[​IMG]

    I freaking took all the 13 other bolts out, dropped the pan, but ah ha! Good luck, a lot of the bolt was still sticking out, and even better... I could unscrew it with my fingers. So, it all went back together.

    I filled it up with oil while I was installing the carbs.

    I hooked it up to a battery charger, and got the starter button to work finally. But, I head crackcrackcrackcrackcrack when I press it. Hmm.. did it seize up? I am pretty sure I could turn 'er over with the kick start. So, I try the kick start. It's not going ANYWHERE. Damn it. So, I pull the clutch and try the starter button. Now it's just bogging down instead of crackalacking. It's still not turning over. So, I pull the clutch and the kickstarter can swing down now, too.. but that doesn't turn it over, and there's little-to-no recoil. Damn. Transmission problems too. So, I figure I'll just bite the bullet and remove the transmission. A nut holding down the battery box is so stripped and rusted, I have to remove that mount with the box. I use my own judgement, and a little bit of the Clymer, on how to get the transmission off but the bolts securing the drive shaft to the output are like 12point(?) or something funky. I have 12point sockets/wrenches, but they just don't feel right on it. In the pic in the Clymer they look like typical 6point. I also noticed this crack. It doesn't actually turn right again (as the picture looks); it just runs along the "grain" for an inch. Damn.

    [​IMG]


    I was trying my tools on those output bolts, but they weren't budging.

    Well, it was getting late and I had reached a stopping point on my project, so I looked for something else to do for a bit.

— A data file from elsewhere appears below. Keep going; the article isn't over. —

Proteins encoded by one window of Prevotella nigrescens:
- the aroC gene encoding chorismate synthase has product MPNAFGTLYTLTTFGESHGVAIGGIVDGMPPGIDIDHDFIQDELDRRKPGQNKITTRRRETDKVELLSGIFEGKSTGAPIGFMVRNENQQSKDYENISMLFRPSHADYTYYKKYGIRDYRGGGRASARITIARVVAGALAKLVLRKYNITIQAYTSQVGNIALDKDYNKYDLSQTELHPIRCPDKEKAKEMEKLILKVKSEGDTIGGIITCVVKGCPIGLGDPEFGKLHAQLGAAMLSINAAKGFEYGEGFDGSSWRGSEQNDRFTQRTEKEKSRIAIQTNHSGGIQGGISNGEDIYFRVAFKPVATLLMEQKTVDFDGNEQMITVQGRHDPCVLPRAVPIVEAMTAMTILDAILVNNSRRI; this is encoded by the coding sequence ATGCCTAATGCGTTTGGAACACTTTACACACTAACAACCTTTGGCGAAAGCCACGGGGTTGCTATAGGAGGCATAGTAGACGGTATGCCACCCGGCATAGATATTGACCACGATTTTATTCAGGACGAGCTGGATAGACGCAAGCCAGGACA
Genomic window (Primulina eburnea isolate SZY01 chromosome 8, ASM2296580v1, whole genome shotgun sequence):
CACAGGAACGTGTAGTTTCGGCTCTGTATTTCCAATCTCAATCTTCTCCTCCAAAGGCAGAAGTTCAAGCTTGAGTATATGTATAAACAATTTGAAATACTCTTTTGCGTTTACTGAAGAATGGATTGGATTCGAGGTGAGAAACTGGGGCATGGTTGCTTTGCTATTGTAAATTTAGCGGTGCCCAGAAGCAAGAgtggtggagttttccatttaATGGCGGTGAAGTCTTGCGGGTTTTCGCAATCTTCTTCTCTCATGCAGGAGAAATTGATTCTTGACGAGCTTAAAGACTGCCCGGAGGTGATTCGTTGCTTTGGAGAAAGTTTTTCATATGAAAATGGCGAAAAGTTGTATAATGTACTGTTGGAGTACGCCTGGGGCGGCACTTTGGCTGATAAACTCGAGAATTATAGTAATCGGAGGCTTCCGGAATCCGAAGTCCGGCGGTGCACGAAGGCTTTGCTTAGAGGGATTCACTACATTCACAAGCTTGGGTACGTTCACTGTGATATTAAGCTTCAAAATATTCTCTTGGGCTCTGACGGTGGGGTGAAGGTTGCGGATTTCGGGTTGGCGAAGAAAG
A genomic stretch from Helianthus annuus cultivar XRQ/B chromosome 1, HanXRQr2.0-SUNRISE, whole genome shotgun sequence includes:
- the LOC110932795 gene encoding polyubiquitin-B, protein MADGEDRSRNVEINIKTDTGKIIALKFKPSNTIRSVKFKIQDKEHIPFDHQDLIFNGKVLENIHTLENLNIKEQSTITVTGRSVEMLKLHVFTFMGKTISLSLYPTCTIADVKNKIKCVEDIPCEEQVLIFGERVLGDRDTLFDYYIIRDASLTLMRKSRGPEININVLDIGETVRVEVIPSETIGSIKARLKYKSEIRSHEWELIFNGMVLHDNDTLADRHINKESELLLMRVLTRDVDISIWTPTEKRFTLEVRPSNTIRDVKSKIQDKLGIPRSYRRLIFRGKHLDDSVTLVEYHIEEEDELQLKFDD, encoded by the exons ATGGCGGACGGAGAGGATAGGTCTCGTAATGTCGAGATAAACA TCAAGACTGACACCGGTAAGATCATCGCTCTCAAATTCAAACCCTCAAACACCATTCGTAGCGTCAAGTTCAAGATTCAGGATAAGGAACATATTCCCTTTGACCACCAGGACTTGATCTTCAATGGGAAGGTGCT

Ah ha! Why not make my own modified 27mm swingarm socket? Screw buying one.

    [​IMG]

    I turned this:

    [​IMG]

    Into this:

    [​IMG]

    I made a boo-boo on my original mental design, but I knurled it just for show.

    ..and it fits!

    [​IMG]


    Well, I'm sure there's more I've got to say, but I've got questions.

    What do you think about the transmission?
    What do you think about the bolts?

    Other advice/thoughts?
    #1
  2. RocketJ

    RocketJ Been here awhile

    Joined:
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    Oddometer:
    674
    1. You must have missed the most important instruction on the tube. "Place unopened tube in a freezer in another zip code. Keep it there for at least 72 hours. When ready for use, remove from freezer and apply only the amount that can be dispensed in .0326 seconds.:D
    #2
  3. slipknot

    slipknot Been here awhile

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    Aug 10, 2006
    Oddometer:
    859
    A box end wrench with a cheater if necessary to remove the shaft bolts. Use some penetrating oil 20 minutes before attempting to loosen.

    The trans case is repairable but should be stripped and everything else inspected. A rebuild.

    Strip that frame and powdercoat it.

    Rebuild all.

    Write again in 12 months. A great story in the making.

    As for the budget, you are a totally without shame Republican? It will help.:rofl
    #3
  4. RocketJ

    RocketJ Been here awhile

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    2. For fateners such as those, a "nutdriver" turned by hand is sufficent. Or use a 1/4" drive rachet held in the palm of your hand. Most torque wrenches will provide far more leverage than needed.:thumb
    #4
  5. Stagehand

    Stagehand Imperfectionist

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    this is awesome :D

    great job, keep going!
    #5
  6. RocketJ

    RocketJ Been here awhile

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    3. With the clutch pulled in, if it is working, the kickstarter is no longer connected to the engine.
    Is it in gear?
    Did you ever get it to turn over?
    How long has it been sitting? etc...........
    4. The only thing that ring does is locate and secure the boot. No big deal in itself, but I would be curious to know how it got that way.